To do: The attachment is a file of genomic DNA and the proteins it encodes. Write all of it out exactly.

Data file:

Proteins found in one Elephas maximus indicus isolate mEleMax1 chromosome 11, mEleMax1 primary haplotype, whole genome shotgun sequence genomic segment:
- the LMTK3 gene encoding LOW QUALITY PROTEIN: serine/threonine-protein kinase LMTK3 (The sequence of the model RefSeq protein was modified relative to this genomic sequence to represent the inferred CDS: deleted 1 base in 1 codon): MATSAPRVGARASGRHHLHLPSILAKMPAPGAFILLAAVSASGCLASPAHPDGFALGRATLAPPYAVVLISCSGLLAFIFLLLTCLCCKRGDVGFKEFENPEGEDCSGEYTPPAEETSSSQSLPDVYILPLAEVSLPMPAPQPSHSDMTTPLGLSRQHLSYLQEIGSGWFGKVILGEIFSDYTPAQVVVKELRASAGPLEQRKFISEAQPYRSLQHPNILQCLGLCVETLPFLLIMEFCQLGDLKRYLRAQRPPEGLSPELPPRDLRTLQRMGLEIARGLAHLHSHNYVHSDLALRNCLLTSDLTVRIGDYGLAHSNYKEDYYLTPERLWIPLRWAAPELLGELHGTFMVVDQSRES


Proteins found in one Elephas maximus indicus isolate mEleMax1 chromosome 11, mEleMax1 primary haplotype, whole genome shotgun sequence genomic segment:
- the LMTK3 gene encoding LOW QUALITY PROTEIN: serine/threonine-protein kinase LMTK3 (The sequence of the model RefSeq protein was modified relative to this genomic sequence to represent the inferred CDS: deleted 1 base in 1 codon): MATSAPRVGARASGRHHLHLPSILAKMPAPGAFILLAAVSASGCLASPAHPDGFALGRATLAPPYAVVLISCSGLLAFIFLLLTCLCCKRGDVGFKEFENPEGEDCSGEYTPPAEETSSSQSLPDVYILPLAEVSLPMPAPQPSHSDMTTPLGLSRQHLSYLQEIGSGWFGKVILGEIFSDYTPAQVVVKELRASAGPLEQRKFISEAQPYRSLQHPNILQCLGLCVETLPFLLIMEFCQLGDLKRYLRAQRPPEGLSPELPPRDLRTLQRMGLEIARGLAHLHSHNYVHSDLALRNCLLTSDLTVRIGDYGLAHSNYKEDYYLTPERLWIPLRWAAPELLGELHGTFMVVDQSRES